Workforce planning ‘is about survival’

By Beatrice Thomas

With the accelerating rate of change and disruption, workforce planning has become even more critical to a company's survival.  

But how can you ensure your business has the skills for today, tomorrow, and into the future? 

The only constant is change 

In 2019, McKinsey published a study charting turnover in the S&P 500 indexwhich lists the largest publicly traded companies in the US. 

It showed that the average lifespan of an S&P 500-listed company had shifted from 35 years in the late 1970s to average closer to 20 years. 

McKinsey predicted this would fall to 12 years by 2027. 

The churn rate is more remarkable when you look at the tenure of the top 10; from 85 years in 2000, to 33 years by 2018. 

In Australia, a 2019 Firstlinks analysis found of the 37,000 companies once listed on the ASX, only 2300 were still trading, of which 580 were profitable. 

Creative destruction 

So, what’s causing this? 

According to famed Austrian economist Joseph Schumpeter, it’s all due to Creative Destruction, whereby incessant innovation replaces outdated processes and products. 

Coined in 1942, the theory has been used to describe disruptive technologies such as the railroads, Henry Ford’s assembly line or – more recently – the internet. 

However, the rate of change is accelerating. 

Take personal transportation as an example: from horse-drawn carriage (3800 years) to taxi (120 years), Uber (seven years) to – on the horizon – self-driving car. 

Essentially, industries are innovating at a faster pace.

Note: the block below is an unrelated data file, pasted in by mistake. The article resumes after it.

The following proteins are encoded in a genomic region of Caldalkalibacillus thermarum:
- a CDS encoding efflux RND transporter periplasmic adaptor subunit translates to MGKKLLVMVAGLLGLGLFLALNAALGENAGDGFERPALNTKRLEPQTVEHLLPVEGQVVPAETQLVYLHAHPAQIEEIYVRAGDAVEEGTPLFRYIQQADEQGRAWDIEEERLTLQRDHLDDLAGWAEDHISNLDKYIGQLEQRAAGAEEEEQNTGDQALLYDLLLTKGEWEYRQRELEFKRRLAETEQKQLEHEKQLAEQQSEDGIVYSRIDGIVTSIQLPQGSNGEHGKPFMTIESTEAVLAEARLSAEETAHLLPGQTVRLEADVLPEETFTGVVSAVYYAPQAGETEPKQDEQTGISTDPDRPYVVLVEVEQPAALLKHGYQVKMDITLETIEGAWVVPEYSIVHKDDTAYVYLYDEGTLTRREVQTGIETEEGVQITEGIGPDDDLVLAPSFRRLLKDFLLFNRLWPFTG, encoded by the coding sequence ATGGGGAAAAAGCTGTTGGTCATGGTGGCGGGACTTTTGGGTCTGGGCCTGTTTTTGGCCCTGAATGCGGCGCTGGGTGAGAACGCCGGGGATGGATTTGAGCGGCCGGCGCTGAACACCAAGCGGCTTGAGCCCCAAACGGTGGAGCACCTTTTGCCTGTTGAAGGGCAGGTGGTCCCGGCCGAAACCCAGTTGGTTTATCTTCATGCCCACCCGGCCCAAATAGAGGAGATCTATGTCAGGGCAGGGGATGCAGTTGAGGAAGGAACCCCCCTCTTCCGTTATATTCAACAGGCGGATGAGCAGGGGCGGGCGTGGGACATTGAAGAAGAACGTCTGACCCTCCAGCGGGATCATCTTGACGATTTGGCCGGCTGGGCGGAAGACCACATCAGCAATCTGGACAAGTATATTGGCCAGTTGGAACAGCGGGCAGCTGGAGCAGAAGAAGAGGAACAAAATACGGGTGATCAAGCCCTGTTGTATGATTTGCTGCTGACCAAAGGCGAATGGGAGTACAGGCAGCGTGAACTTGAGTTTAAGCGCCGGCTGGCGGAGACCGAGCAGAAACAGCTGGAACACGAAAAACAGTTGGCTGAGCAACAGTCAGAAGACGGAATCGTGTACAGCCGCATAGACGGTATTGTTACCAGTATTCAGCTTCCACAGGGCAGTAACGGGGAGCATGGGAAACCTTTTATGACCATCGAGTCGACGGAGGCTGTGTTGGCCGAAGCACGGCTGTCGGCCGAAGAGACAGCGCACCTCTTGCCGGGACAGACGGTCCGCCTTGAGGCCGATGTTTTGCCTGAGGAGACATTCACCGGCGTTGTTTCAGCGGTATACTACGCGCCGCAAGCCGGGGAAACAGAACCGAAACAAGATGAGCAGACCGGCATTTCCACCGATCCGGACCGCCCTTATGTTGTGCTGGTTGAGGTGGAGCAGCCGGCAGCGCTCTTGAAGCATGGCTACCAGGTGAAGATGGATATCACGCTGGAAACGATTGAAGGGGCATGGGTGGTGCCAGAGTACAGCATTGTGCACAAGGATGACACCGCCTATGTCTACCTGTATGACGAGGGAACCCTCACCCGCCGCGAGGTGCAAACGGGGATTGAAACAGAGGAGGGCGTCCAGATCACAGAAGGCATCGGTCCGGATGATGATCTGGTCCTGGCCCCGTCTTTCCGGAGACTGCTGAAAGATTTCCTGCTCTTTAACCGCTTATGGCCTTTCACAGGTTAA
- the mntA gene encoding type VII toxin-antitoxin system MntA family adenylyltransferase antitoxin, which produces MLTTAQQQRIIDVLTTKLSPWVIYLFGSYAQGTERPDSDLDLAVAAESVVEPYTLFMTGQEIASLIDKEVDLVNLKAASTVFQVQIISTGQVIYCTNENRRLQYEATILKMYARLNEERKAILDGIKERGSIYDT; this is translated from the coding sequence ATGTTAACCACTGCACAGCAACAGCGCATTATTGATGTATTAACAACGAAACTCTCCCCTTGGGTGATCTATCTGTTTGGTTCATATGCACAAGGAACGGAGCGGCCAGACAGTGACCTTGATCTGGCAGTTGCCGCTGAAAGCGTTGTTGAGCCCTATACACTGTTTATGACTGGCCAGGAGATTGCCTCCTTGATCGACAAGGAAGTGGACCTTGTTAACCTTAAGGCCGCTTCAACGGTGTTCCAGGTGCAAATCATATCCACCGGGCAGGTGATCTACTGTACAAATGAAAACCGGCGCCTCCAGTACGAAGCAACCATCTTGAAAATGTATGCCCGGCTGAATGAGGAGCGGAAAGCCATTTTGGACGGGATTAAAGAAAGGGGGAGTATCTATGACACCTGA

Never done learning 

Meanwhile, the time in which a job is in demand before innovation makes it obsolete is also getting shorter.

Looking again at transportation, the carriage driver transitioned to a taxi driver and now again is being supplanted thanks to the ubiquitousness of ride-hailing apps. Now, the self-driving car is on the horizon – an innovation that may make a driver in any form obsolete.

As John Seely Brown and Douglas Thomas write in A New Culture of Learning, “the half-life of a learned skill is five years”.

“This means that much of what you learned 10 years ago is obsolete and half of what you learned five years ago is irrelevant,” they said.

Workforce planning is a 'must'

So what does this mean for businesses today? 

Apprenticeship Support Australia Manager Lena Constantine says it all comes down to workforce planning. 

“Businesses need to make sure they've got a relevant and contemporary understanding of what's happening in the workforce or what's going to be needed in the future,” says Constantine. 

“What’s critical for businesses is upskilling, reskilling and investing in your current staff to make sure they're meeting your business needs.” 

WA's unique workforce challenges 

Constantine says WA’s unique workforce challenges competing with a high-paying resources sector for labour, attracting workers across state lines and tough skilled migration policies - further reinforces the need for a forward-thinking approach. 

"Particularly in WA, it's about understanding the market that we're in and how critical your workers are to make sure that your business is productive, innovative, and can continue in the good times and the tough times,” she says. 

"It's been acknowledged for years that workforce planning is important. However, what COVID has done has really amplified the need for it to be a necessity; it’s about survival.” 

How does it work? 

While there are a range of process models available for workplace planning, CCIWA advocates a seven-step process. 

  1. Develop a business strategy  
  2. Scan the environment  
  3. Model the workforce  
  4. Identify the skills gaps  
  5. Develop a workforce strategy  
  6. Implement the workforce strategy  
  7. Monitor and report

Click on the links to explore CCIWA's workforce planning model. 

Read Lena Constantine’s inaugural column examining workforce planning in the next edition of WA Works. 

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